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Solid organ transplantation in HIV-infected individuals

Pablo Tebas, MD
Section Editors
Daniel C Brennan, MD, FACP
John G Bartlett, MD
Deputy Editors
Albert Q Lam, MD
Susan B Yeon, MD, JD, FACC


Liver, kidney, and heart transplantation are the current treatments of choice for advanced organ failure. However, human immunodeficiency virus (HIV) infection was traditionally considered an absolute contraindication for transplantation [1]. One of the principal concerns was that immunosuppression would accelerate HIV/acquired immune deficiency syndrome (AIDS), resulting in increased mortality and a "waste" of organs. (See "Evaluation of the potential renal transplant recipient".)

Since potent antiretroviral therapy (ART) became widely available in 1996 [2], the prognosis of HIV infection has dramatically improved. There have been significant decreases in morbidity and mortality, and, for many individuals with well-controlled viral replication, HIV/AIDS is now a chronic, manageable disease [3,4]. (See "Selecting antiretroviral regimens for the treatment-naïve HIV-infected patient".)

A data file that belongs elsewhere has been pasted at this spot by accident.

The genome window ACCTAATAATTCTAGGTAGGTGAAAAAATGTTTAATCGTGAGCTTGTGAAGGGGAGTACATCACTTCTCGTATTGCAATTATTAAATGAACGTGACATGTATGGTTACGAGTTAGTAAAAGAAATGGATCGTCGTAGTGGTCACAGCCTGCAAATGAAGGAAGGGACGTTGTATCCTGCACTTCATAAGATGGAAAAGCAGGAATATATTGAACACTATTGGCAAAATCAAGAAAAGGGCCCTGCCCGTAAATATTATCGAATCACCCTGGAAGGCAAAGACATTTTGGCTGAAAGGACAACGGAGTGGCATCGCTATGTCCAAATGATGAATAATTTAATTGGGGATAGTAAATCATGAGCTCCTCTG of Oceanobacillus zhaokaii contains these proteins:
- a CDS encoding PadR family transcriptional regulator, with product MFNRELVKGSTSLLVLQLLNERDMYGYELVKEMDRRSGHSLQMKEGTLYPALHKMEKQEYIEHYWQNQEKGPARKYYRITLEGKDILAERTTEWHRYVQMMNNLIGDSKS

Previously, HIV-infected individuals with very advanced disease frequently died from opportunistic infections (OIs). Among such individuals, the presence of chronic diseases, such as renal insufficiency, coronary artery disease, diabetes mellitus, or liver failure (associated with hepatitis B [HBV] or C virus [HCV] coinfection), were not significant causes of mortality. The situation is currently quite different as these comorbidities, as well as others, are real medical problems for many individuals with well-controlled HIV replication [5-8].

Such improvements in the long-term prognosis of those with HIV infection have prompted many transplant programs to reevaluate their policies regarding the exclusion of patients with HIV infection. A review of the issues surrounding solid organ transplantation in HIV-infected patients is presented here.


Prior to the availability of a reliable diagnostic test for HIV infection, some individuals unknowingly infected with HIV underwent solid organ transplantation [9-13]. Others acquired HIV infection by receiving an organ from a HIV-positive individual [14-20].


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Literature review current through: Aug 2017. | This topic last updated: Nov 30, 2015.
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